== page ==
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ORIGIN OF BÉNICHON

The Fête de la Bénichon—synonymous today with a hearty meal, dancing and a carnival—actually has religious origins. From the Latin word benedicto, this Patron Saint Festival is followed by secular celebrations. The first written mention of this festival dates back to 1443! During the 20th century, the festival evolved and is now celebrated at the end of the harvesting season. Historically, village festivals have been organized by young people and other local groups.

THE BÉNICHON DU PAYS DE FRIBOURG 

In 2013, the Council of State and the Nouvelle Politique Régionale (NPR) provided the impetus for launching the first Bénichon du Pays de Fribourg. This large-scale event aims to complement and not compete with the Bénichons which are locally organized. The extensive publicity surrounding this event helps to promote the interest of the media and local communities for this festival, which benefits both the local festivals and artisans, whose festival-related sales have considerably increased over the past five years.

SO, WHAT’S GOING ON AT BÉNICHON? 

Bénichon is an opportunity for families to gather around a table teeming with food. Traditional products such as cuchaule (brioche-like saffron bread), smoked ham, poached pears, or meringues top this wide-ranging menu! On some farms, you can still ride the Bénichon swing, a long plank attached to a barn which thrills and amuses both young and old !

At village festivals, friends partake of the menu in large dining halls and then burn off the calories on the dance floor! The festivals are often supplemented with related activities, an open-air market, carousels, plays or parades which take place over the whole weekend!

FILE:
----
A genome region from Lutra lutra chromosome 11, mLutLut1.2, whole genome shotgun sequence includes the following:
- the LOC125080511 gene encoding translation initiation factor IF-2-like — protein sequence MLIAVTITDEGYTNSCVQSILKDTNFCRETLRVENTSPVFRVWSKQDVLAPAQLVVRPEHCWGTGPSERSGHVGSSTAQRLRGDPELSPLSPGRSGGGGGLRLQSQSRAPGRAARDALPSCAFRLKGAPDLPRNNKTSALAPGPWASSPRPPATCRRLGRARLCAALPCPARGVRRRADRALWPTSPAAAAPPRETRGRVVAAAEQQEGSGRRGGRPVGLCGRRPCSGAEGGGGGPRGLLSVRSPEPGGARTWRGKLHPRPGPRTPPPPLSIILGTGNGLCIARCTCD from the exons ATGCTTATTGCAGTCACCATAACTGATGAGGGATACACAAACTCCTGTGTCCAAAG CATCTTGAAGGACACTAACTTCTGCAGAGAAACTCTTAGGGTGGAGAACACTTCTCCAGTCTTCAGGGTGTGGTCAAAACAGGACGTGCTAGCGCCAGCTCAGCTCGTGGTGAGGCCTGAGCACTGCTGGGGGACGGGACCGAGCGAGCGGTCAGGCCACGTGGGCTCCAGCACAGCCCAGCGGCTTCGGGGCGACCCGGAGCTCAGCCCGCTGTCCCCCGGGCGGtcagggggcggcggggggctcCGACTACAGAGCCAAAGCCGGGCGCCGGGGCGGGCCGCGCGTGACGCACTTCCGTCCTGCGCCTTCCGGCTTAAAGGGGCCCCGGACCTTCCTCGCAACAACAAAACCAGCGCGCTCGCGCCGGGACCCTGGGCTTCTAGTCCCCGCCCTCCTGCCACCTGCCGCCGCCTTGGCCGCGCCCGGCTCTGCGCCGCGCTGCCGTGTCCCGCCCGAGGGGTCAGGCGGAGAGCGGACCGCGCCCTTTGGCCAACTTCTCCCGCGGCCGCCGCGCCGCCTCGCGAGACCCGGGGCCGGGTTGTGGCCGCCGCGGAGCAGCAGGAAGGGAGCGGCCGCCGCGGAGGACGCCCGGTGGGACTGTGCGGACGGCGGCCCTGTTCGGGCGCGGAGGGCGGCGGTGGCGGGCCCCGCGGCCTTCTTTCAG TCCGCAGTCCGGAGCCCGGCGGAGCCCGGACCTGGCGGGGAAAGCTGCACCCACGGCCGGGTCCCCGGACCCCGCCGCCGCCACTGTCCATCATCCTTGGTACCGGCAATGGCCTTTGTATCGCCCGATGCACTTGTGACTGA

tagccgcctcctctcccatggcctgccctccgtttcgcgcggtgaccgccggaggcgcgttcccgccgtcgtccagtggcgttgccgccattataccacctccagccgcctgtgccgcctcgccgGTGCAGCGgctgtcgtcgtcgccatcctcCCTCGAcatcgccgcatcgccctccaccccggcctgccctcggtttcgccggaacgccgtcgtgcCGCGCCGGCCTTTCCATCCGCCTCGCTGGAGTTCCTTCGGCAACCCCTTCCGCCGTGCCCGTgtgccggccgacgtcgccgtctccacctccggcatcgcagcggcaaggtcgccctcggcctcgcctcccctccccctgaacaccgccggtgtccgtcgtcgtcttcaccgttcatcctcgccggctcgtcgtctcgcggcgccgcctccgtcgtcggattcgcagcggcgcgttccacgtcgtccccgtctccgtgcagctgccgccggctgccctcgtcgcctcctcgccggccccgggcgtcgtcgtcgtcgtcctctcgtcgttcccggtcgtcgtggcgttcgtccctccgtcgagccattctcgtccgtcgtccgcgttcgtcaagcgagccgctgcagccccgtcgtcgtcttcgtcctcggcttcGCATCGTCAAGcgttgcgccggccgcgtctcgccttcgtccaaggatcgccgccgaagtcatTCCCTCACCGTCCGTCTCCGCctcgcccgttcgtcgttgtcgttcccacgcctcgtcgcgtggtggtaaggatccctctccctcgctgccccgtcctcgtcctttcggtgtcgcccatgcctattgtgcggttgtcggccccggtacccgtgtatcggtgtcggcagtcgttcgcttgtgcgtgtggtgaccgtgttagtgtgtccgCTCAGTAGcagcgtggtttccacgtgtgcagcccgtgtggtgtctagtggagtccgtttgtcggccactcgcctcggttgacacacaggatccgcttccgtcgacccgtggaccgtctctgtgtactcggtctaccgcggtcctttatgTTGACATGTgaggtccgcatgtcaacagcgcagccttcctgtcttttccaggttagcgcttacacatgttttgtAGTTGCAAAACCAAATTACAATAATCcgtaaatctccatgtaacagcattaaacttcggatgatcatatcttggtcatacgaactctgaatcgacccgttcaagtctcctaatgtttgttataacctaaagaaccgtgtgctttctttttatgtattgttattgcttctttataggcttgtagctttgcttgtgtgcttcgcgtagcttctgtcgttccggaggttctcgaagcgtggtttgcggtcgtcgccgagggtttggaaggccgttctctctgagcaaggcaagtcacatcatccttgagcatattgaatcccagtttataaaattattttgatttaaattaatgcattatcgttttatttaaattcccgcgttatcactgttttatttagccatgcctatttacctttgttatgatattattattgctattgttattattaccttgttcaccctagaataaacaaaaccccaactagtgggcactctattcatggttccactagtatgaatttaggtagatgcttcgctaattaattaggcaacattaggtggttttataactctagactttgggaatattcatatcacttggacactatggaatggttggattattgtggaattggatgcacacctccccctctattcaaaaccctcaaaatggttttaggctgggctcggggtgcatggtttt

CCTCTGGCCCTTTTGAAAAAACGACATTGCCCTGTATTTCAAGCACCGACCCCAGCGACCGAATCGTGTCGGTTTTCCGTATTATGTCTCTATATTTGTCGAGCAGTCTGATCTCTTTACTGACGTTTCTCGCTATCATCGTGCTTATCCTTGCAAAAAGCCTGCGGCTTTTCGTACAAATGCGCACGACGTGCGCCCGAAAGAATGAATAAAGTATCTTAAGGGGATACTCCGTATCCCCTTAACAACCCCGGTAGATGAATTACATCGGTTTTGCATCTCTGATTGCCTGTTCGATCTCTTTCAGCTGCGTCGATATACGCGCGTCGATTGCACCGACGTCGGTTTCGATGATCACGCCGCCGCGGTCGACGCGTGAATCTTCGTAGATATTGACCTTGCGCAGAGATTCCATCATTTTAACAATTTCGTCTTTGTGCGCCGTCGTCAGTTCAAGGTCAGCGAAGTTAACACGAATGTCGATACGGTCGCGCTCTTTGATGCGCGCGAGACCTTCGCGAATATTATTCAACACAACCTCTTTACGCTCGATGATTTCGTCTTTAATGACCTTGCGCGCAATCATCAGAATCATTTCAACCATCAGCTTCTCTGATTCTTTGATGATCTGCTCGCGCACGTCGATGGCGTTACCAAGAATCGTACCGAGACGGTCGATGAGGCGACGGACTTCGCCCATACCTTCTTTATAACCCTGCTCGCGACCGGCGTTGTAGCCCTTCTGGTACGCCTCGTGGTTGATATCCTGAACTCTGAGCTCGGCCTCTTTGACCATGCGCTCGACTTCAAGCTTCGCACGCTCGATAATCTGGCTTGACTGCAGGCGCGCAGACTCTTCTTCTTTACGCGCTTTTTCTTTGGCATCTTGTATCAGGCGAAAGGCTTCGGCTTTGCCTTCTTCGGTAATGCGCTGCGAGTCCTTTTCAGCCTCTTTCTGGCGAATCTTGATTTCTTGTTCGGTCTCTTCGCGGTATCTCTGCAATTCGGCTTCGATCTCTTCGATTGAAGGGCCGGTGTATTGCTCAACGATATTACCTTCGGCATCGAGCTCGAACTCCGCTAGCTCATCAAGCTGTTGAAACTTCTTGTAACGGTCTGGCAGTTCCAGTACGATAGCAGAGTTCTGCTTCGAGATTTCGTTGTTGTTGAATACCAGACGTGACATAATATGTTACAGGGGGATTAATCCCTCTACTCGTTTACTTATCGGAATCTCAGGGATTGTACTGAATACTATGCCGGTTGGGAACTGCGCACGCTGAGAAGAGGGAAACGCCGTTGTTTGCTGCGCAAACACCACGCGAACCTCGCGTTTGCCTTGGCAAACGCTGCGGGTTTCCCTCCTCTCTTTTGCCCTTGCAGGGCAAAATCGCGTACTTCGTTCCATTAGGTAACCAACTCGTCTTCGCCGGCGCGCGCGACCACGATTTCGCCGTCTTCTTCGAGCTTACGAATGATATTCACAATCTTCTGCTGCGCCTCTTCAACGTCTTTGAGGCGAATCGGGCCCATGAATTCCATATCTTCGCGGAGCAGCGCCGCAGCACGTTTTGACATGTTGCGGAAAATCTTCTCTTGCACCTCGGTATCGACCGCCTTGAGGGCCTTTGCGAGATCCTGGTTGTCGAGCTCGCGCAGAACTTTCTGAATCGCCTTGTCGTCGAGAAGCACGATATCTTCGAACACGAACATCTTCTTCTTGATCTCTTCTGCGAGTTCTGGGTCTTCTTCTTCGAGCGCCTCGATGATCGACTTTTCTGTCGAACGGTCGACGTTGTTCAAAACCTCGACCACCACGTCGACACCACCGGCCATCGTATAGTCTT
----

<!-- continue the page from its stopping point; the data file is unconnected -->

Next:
After a period of dwindling interest, Bénichon is back stronger than ever and is immensely popular all over the canton.

VOLUNTEERS

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TRADITIONAL MENU

Cuchaule and Bénichon sweet-spicy mustard
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Seisler Voräss* (local goulash)
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Cabbage soup
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Lamb stew, side dishes
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Smoked ham and a variety of smoked meats, cabbage, carrots and potatoes
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Leg of lamb with grapes, Poire à Botzi AOP (caramelized poached pears), mashed potatoes and green bean bundles
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Gruyère AOP, Vacherin Fribourgeois AOP and other cheese specialties
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Meringues and double cream
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Coffee accompanied by bricelets (thin waffles), pains d’anis (rolls speckled with aniseed), cuquettes (puff pastries), beignets and croquets (light finger biscuits) of Bénichon.

Over time, the Bénichon menu has evolved. It varies depending on the region and the preferences of the guests.

*only available in the German-speaking Sense District.